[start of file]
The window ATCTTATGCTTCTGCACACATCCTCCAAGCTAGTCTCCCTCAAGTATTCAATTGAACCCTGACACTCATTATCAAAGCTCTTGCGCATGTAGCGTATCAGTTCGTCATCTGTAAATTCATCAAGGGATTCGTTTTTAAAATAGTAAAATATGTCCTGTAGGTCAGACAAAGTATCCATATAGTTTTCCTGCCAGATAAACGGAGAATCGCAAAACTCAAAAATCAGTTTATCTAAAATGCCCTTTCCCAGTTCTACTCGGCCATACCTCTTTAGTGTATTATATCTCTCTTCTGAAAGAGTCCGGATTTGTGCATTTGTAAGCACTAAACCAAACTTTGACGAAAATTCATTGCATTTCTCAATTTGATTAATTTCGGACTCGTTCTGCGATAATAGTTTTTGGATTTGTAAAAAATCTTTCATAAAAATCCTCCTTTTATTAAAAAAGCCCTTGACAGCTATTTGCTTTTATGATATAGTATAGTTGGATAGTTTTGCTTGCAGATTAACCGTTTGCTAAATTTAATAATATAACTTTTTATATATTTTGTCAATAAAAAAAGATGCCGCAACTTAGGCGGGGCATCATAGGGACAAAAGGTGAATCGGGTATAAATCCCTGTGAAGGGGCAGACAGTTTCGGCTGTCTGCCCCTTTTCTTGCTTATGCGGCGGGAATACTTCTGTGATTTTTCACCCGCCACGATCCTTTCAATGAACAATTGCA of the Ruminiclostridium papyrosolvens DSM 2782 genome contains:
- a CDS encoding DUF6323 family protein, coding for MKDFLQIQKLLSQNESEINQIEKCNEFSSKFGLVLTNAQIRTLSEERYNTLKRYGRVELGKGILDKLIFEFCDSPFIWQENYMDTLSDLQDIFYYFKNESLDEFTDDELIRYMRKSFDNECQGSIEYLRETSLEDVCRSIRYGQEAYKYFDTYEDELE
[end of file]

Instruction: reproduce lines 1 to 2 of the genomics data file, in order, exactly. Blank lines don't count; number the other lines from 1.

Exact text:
The window ATCTTATGCTTCTGCACACATCCTCCAAGCTAGTCTCCCTCAAGTATTCAATTGAACCCTGACACTCATTATCAAAGCTCTTGCGCATGTAGCGTATCAGTTCGTCATCTGTAAATTCATCAAGGGATTCGTTTTTAAAATAGTAAAATATGTCCTGTAGGTCAGACAAAGTATCCATATAGTTTTCCTGCCAGATAAACGGAGAATCGCAAAACTCAAAAATCAGTTTATCTAAAATGCCCTTTCCCAGTTCTACTCGGCCATACCTCTTTAGTGTATTATATCTCTCTTCTGAAAGAGTCCGGATTTGTGCATTTGTAAGCACTAAACCAAACTTTGACGAAAATTCATTGCATTTCTCAATTTGATTAATTTCGGACTCGTTCTGCGATAATAGTTTTTGGATTTGTAAAAAATCTTTCATAAAAATCCTCCTTTTATTAAAAAAGCCCTTGACAGCTATTTGCTTTTATGATATAGTATAGTTGGATAGTTTTGCTTGCAGATTAACCGTTTGCTAAATTTAATAATATAACTTTTTATATATTTTGTCAATAAAAAAAGATGCCGCAACTTAGGCGGGGCATCATAGGGACAAAAGGTGAATCGGGTATAAATCCCTGTGAAGGGGCAGACAGTTTCGGCTGTCTGCCCCTTTTCTTGCTTATGCGGCGGGAATACTTCTGTGATTTTTCACCCGCCACGATCCTTTCAATGAACAATTGCA of the Ruminiclostridium papyrosolvens DSM 2782 genome contains:
- a CDS encoding DUF6323 family protein, coding for MKDFLQIQKLLSQNESEINQIEKCNEFSSKFGLVLTNAQIRTLSEERYNTLKRYGRVELGKGILDKLIFEFCDSPFIWQENYMDTLSDLQDIFYYFKNESLDEFTDDELIRYMRKSFDNECQGSIEYLRETSLEDVCRSIRYGQEAYKYFDTYEDELE